En EspaŅol

Q. Who is Mr. Smarty Plants?

A: There are those who suspect Wildflower Center volunteers are the culpable and capable culprits. Yet, others think staff members play some, albeit small, role. You can torture us with your plant questions, but we will never reveal the Green Guru's secret identity.

Help us grow by giving to the Plant Database Fund or by becoming a member

Did you know you can access the Native Plant Information Network with your web-enabled smartphone?

Share

Ask Mr. Smarty Plants

Ask Mr. Smarty Plants is a free service provided by the staff and volunteers at the Lady Bird Johnson Wildflower Center.

Search Smarty Plants
    
 
See a list of all Smarty Plants questions
Can't find the answer in our existing FAQs, submit a question to Mr. Smarty Plants.
Need help with plant identification, visit the plant identification page.
 
rate this answer
Not Yet Rated

Tuesday - April 28, 2009

From: Rogue River, OR
Region: Northwest
Topic: Planting, Shrubs, Trees
Title: Shallow topsoil on rocky substrate in SW Oregon
Answered by: Jackie OKeefe

QUESTION:

I want to plants some shrubs and trees. Trouble is I can't plant very deep. I have mostly rock within 5 inches. Please help.

ANSWER:

Thank you for sending your question to us at the Lady Bird Johnson Wildflower Center. Since our mission is to inform about and promote the use of our native plants, we will point you to some resources and ideas that help you find native, well-adapted plants for your soils, topography and climate.

Okay, so you don't have a lot of topsoil. There are native species which have adapted to thrive on stony, thin-clad ground. And there are other considerations. Some are physical parameters – light, slope, moisture, exposure, wind. Others are choices – height, form, plant features like flowers, berries or thorns. Are you trying to create a screen? Do you want winter foliage or light penetration? What kinds of wildlife might find cover or forage in your landscape? Since shrubs and trees are long-term additions to the landscape, think about the long-term size and characteristics of your choices and remember the acorn thing (mighty oak trees...some things get really big).

A partial "fix" for your soil depth issue, especially if you are on a slope, is to raise and level the ground by creating small terraces. The raised end of the terrace allows you to increase soil depth, and prevents unchecked erosion. As the shrubs and trees grow more extensive root systems, they become part of the stabilizing mechanism. (When adding a new soil horizon, it is important to cultivate and mix the existing soil with the added layer so the plants roots transition into the lower soil layer.)

To search for appropriate plants, go to our Native Plants Database, select Oregon, and run a couple of searches on shrubs and trees, narrowing to your light and moisture requirements. The search results will give you a list of possible plant choices, and the individual plant descriptions should help further narrow your list. Additionally, by clicking the USDA plant symbol just below the plant name and taxonomic description, you will be taken to the USDA database, where, by clicking on Oregon on the Distribution map, you will reach a county-level map of the plant's known distribution. There are also local organizations in your area that can give you good advice on selecting specific species for your particular site. Here are some web links:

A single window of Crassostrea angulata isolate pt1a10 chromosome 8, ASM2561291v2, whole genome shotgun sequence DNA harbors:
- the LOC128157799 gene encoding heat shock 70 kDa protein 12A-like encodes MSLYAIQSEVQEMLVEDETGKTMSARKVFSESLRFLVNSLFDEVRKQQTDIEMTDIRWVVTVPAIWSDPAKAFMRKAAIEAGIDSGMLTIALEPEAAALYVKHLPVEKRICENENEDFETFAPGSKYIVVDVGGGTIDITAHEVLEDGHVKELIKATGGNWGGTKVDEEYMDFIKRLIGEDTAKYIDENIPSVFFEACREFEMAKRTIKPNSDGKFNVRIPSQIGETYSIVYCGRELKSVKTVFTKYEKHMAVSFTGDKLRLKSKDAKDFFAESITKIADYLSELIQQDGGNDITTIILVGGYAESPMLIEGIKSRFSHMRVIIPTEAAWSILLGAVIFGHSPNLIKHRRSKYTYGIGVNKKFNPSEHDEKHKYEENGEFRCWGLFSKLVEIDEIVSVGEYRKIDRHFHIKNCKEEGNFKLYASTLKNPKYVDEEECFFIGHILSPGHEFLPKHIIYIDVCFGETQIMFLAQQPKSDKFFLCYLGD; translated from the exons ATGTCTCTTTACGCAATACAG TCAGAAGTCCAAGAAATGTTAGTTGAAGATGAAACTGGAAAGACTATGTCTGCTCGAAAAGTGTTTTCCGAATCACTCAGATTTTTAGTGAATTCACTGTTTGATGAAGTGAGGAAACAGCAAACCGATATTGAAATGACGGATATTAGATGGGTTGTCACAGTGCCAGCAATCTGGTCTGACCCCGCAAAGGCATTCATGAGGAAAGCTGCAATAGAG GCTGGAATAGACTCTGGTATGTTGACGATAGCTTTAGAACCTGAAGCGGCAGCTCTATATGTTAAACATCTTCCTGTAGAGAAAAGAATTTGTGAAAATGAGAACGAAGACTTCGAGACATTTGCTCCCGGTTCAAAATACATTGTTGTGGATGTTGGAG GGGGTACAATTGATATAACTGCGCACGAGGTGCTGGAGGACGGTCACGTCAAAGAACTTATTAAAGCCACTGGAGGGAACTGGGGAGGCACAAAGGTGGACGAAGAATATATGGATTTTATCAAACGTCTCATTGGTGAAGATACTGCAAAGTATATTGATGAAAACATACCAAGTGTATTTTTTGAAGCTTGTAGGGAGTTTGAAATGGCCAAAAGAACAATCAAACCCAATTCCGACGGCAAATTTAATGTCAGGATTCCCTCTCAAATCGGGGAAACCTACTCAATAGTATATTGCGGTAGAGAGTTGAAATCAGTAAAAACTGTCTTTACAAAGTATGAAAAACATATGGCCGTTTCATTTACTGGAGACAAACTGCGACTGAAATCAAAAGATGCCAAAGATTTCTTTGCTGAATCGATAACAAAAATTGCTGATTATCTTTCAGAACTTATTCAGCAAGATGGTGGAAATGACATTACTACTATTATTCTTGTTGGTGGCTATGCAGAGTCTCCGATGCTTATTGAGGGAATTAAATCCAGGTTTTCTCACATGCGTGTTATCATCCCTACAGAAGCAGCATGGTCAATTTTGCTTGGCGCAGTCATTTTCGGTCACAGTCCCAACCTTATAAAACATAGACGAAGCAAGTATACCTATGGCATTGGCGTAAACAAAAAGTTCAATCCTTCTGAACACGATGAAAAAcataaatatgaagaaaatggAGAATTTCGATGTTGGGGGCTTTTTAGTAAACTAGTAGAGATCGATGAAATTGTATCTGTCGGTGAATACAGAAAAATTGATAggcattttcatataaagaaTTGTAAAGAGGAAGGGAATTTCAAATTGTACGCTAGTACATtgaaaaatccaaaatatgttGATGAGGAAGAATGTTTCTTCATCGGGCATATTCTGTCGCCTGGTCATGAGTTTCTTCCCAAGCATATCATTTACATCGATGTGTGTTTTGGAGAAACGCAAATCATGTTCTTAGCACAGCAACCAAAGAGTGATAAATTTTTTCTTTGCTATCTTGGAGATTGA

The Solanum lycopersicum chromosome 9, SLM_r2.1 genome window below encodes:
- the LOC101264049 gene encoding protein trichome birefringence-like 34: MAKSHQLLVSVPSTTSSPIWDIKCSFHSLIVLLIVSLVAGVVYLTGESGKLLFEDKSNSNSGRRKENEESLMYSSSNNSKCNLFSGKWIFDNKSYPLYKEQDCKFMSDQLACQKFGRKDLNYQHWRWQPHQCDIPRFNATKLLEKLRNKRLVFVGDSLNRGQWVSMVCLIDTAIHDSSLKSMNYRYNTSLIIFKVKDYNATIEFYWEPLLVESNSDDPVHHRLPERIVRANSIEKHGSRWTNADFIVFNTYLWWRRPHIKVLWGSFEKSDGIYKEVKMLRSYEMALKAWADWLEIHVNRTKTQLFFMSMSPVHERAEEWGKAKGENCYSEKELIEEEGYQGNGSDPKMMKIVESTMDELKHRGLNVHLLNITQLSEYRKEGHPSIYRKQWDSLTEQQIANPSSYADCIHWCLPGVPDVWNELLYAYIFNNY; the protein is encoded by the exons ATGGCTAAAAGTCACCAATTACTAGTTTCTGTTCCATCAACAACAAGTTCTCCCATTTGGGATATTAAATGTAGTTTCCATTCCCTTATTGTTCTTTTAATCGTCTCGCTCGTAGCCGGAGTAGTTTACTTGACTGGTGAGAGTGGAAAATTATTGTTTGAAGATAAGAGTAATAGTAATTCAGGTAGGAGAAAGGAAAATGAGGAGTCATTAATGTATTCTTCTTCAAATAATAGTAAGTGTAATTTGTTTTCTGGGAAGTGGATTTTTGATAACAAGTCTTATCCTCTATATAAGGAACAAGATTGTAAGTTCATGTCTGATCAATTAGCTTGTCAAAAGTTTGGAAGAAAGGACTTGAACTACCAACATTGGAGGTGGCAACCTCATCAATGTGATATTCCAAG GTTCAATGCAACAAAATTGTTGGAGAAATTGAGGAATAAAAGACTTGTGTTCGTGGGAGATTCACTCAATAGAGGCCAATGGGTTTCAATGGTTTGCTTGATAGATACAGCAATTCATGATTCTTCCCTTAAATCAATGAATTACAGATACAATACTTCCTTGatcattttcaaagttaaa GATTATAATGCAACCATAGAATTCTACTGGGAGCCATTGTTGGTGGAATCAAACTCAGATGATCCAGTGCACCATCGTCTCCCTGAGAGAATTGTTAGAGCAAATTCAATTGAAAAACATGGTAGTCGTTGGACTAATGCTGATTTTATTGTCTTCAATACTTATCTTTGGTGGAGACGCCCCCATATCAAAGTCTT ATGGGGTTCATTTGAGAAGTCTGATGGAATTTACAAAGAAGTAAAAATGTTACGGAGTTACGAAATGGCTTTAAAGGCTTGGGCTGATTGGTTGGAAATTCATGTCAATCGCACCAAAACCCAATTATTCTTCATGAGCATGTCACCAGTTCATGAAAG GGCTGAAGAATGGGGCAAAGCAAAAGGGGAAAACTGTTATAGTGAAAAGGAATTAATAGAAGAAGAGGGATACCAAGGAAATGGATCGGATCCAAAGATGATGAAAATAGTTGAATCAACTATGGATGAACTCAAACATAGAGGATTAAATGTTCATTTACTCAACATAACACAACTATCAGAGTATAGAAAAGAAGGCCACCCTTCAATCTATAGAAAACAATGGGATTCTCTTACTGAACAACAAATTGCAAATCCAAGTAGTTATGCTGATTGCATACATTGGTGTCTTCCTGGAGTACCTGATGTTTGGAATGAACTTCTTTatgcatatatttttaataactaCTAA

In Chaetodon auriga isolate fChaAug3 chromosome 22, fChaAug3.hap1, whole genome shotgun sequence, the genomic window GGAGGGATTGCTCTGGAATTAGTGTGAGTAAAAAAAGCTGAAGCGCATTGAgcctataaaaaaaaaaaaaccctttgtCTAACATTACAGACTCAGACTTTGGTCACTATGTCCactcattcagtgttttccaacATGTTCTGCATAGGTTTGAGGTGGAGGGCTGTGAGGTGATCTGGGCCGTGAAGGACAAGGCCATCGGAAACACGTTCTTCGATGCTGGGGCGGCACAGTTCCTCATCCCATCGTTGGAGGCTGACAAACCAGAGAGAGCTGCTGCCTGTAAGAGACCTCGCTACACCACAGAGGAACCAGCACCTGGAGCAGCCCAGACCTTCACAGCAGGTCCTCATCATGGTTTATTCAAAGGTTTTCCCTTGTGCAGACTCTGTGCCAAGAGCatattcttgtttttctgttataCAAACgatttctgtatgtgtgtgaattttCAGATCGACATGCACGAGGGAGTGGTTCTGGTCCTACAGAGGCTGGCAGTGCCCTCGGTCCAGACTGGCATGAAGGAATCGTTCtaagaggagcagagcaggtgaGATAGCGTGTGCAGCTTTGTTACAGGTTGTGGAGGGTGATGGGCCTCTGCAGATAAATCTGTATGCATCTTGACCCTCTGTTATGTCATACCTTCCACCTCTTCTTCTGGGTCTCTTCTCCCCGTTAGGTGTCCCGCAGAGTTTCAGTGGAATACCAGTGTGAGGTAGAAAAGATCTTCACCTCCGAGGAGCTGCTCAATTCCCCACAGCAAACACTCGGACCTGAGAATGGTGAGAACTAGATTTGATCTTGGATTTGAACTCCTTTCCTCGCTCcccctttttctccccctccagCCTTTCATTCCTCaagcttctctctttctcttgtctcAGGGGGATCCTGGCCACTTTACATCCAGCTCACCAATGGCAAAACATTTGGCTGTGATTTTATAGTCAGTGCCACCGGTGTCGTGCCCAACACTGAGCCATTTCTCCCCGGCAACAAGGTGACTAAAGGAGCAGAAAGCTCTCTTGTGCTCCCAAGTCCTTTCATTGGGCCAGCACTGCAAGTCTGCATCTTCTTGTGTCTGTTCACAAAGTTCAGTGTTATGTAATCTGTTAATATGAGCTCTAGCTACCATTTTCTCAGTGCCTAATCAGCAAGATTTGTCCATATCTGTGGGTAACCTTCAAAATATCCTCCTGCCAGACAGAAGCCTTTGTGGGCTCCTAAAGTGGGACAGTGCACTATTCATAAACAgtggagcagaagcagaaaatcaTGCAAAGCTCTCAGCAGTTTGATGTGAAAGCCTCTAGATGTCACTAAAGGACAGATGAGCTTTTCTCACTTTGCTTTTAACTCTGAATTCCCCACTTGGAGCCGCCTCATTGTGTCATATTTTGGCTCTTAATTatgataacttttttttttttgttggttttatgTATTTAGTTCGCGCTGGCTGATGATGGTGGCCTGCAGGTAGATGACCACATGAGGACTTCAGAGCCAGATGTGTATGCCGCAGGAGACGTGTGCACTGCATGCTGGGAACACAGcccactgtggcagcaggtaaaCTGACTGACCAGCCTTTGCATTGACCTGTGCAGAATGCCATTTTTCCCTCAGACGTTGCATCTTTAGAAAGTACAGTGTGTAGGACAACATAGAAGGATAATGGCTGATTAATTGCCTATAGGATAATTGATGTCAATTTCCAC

Some native plant nurseries for Oregon

Some native plant activities in your area w/The Nature Conservancy

Native Plant List of local wholesale grower Althouse Nursery

 

Running a search on trees and shrubs for Oregon, here are a few possible choices:

Ceanothus velutinus (snowbrush ceanothus)

Quercus garryana (Oregon white oak)

Prunus virginiana (chokecherry)

Spiraea splendens var. splendens (rose meadowsweet)

Vaccinium ovatum (California huckleberry)

Juniperus communis var. saxatilis (common juniper)

 

 

 


Ceanothus velutinus

 

 


Prunus virginiana

 


Spiraea splendens var. splendens

 


 

 

More Trees Questions

Problem with crapemyrtle shoots in Victoria, TX
May 13, 2009 - I have a problem with crepe myrtle shoots coming up in my flowerbed. I had to remove a large crepe myrtle tree (18" diameter stump) and digging out the stump was not possible. I killed the stump wi...
view the full question and answer

Thornless honeylocust trees for Taylor TX
September 21, 2009 - I live in Taylor, Williamson County, in central Texas and I am interested in selecting trees for my backyard. I can't really explain (it may be my Midwestern roots), but I would like to plant three t...
view the full question and answer

Growing non-native avocado outside from Austin
December 27, 2012 - My son has a very large avocado tree that he rooted from a pit that is currently growing in a large container. However, it has gotten too big to winter inside. Can it be planted in the ground in Aust...
view the full question and answer

Identity of Hercules Club from Lathrup Village MI
October 12, 2009 - Thought the shrub was Hercules Club but when looked at photo on line, totally different leaf. Mine has palmate leaf rounded at the tips, spines that are short but substantial. Branches arch somewhat a...
view the full question and answer

Cultivar of Cercis Canadensis from Haskell OK
May 16, 2012 - We have a Hearts of Gold Redbud that first had dark edges to many of its leaves (about 2 weeks after planting). It now has multiple leaves w/ medium-dark brown spots on them. Are we looking at some ...
view the full question and answer

Smarty Plants's Facebook profile Support the Wildflower Center by Donating Online or Becoming a Member today.

Mr. Smarty Plants wants you to be his Facebook friend. Click the Facebook icon to add yourself to Mr. Smarty Plants list of friends.
E-NEWSLETTER | BECOME A MEMBER | DONATE NOW | MEDIA | SITEMAP | STAFF
© 2015 Lady Bird Johnson Wildflower Center